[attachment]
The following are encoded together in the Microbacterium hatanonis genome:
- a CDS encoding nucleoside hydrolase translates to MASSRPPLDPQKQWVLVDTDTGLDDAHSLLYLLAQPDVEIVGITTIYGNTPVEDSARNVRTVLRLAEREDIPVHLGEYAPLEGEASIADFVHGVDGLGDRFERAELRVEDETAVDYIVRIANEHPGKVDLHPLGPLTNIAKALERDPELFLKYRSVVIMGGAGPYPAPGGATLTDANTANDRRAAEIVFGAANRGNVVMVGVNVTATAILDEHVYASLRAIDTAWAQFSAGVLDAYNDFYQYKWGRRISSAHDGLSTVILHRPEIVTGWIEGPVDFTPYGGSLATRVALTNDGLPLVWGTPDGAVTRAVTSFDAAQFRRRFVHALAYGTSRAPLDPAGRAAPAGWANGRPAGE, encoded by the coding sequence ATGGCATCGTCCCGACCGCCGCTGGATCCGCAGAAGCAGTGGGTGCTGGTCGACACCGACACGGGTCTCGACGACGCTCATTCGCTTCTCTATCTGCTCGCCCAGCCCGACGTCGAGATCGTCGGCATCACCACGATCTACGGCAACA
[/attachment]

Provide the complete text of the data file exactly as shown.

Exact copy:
The following are encoded together in the Microbacterium hatanonis genome:
- a CDS encoding nucleoside hydrolase translates to MASSRPPLDPQKQWVLVDTDTGLDDAHSLLYLLAQPDVEIVGITTIYGNTPVEDSARNVRTVLRLAEREDIPVHLGEYAPLEGEASIADFVHGVDGLGDRFERAELRVEDETAVDYIVRIANEHPGKVDLHPLGPLTNIAKALERDPELFLKYRSVVIMGGAGPYPAPGGATLTDANTANDRRAAEIVFGAANRGNVVMVGVNVTATAILDEHVYASLRAIDTAWAQFSAGVLDAYNDFYQYKWGRRISSAHDGLSTVILHRPEIVTGWIEGPVDFTPYGGSLATRVALTNDGLPLVWGTPDGAVTRAVTSFDAAQFRRRFVHALAYGTSRAPLDPAGRAAPAGWANGRPAGE, encoded by the coding sequence ATGGCATCGTCCCGACCGCCGCTGGATCCGCAGAAGCAGTGGGTGCTGGTCGACACCGACACGGGTCTCGACGACGCTCATTCGCTTCTCTATCTGCTCGCCCAGCCCGACGTCGAGATCGTCGGCATCACCACGATCTACGGCAACA